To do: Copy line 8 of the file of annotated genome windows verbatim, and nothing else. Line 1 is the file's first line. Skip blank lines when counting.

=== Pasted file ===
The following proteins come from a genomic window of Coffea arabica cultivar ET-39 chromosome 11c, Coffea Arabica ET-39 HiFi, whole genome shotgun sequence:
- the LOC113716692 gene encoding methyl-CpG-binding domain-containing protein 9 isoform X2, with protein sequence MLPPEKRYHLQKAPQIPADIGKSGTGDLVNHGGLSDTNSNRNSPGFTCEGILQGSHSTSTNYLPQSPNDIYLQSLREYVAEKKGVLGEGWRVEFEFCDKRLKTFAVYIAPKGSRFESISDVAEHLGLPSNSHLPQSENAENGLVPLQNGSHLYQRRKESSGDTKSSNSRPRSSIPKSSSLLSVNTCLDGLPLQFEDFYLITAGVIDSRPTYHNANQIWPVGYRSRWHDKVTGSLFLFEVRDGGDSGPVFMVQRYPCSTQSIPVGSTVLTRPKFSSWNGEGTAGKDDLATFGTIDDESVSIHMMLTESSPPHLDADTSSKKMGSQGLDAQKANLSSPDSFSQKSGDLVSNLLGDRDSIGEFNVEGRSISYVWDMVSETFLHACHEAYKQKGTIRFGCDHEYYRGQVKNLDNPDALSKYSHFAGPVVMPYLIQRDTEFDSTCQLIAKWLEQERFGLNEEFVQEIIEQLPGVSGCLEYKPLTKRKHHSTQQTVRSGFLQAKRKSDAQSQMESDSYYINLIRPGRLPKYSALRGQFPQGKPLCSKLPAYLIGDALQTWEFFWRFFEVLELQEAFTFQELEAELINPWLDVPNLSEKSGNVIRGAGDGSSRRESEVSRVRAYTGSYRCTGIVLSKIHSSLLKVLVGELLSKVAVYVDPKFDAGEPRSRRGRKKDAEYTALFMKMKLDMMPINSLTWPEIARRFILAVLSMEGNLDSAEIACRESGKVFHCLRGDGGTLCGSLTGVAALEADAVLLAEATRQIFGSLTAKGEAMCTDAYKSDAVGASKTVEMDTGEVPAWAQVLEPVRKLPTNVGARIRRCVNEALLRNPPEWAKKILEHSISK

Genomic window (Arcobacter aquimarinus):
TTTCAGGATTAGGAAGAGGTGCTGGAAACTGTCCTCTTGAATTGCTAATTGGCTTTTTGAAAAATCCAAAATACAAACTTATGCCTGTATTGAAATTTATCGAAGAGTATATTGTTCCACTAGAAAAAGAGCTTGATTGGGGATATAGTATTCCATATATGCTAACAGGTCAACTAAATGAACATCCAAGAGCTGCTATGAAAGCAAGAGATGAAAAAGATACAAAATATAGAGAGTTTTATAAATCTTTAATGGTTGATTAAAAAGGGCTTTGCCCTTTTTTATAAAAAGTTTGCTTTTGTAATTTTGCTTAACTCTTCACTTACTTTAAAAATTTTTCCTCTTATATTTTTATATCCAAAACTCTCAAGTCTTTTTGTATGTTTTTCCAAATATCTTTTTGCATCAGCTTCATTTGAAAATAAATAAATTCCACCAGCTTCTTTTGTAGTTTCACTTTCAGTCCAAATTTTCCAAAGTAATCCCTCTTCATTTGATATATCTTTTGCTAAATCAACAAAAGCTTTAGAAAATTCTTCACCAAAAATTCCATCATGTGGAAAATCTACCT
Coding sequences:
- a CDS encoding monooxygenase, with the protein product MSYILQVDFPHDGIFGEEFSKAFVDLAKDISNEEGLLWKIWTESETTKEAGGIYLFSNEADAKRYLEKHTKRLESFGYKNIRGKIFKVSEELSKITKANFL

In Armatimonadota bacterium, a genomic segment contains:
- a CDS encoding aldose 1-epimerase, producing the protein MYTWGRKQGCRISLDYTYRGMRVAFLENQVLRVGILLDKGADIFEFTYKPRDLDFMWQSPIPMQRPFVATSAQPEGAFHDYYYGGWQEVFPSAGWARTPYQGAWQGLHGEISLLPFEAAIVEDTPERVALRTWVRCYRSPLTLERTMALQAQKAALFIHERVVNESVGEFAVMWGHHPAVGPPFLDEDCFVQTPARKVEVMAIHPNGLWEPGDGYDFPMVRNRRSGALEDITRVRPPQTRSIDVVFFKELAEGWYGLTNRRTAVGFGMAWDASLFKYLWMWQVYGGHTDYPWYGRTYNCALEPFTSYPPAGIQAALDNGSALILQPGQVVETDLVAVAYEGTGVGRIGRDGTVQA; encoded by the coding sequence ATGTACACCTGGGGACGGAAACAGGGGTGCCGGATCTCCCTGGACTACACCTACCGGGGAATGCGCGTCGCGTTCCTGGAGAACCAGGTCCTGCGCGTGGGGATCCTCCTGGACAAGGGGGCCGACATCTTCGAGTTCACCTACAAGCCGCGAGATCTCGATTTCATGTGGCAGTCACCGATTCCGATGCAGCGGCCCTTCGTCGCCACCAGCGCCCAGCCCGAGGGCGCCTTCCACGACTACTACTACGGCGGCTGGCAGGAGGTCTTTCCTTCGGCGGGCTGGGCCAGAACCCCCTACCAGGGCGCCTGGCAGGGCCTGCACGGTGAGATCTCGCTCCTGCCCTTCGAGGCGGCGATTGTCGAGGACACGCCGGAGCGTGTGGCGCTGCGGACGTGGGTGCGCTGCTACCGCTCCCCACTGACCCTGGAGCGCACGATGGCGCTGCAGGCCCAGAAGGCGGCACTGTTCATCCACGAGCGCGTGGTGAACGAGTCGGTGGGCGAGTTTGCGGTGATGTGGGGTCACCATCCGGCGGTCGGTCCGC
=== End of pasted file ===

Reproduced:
- a CDS encoding aldose 1-epimerase, producing the protein MYTWGRKQGCRISLDYTYRGMRVAFLENQVLRVGILLDKGADIFEFTYKPRDLDFMWQSPIPMQRPFVATSAQPEGAFHDYYYGGWQEVFPSAGWARTPYQGAWQGLHGEISLLPFEAAIVEDTPERVALRTWVRCYRSPLTLERTMALQAQKAALFIHERVVNESVGEFAVMWGHHPAVGPPFLDEDCFVQTPARKVEVMAIHPNGLWEPGDGYDFPMVRNRRSGALEDITRVRPPQTRSIDVVFFKELAEGWYGLTNRRTAVGFGMAWDASLFKYLWMWQVYGGHTDYPWYGRTYNCALEPFTSYPPAGIQAALDNGSALILQPGQVVETDLVAVAYEGTGVGRIGRDGTVQA; encoded by the coding sequence ATGTACACCTGGGGACGGAAACAGGGGTGCCGGATCTCCCTGGACTACACCTACCGGGGAATGCGCGTCGCGTTCCTGGAGAACCAGGTCCTGCGCGTGGGGATCCTCCTGGACAAGGGGGCCGACATCTTCGAGTTCACCTACAAGCCGCGAGATCTCGATTTCATGTGGCAGTCACCGATTCCGATGCAGCGGCCCTTCGTCGCCACCAGCGCCCAGCCCGAGGGCGCCTTCCACGACTACTACTACGGCGGCTGGCAGGAGGTCTTTCCTTCGGCGGGCTGGGCCAGAACCCCCTACCAGGGCGCCTGGCAGGGCCTGCACGGTGAGATCTCGCTCCTGCCCTTCGAGGCGGCGATTGTCGAGGACACGCCGGAGCGTGTGGCGCTGCGGACGTGGGTGCGCTGCTACCGCTCCCCACTGACCCTGGAGCGCACGATGGCGCTGCAGGCCCAGAAGGCGGCACTGTTCATCCACGAGCGCGTGGTGAACGAGTCGGTGGGCGAGTTTGCGGTGATGTGGGGTCACCATCCGGCGGTCGGTCCGC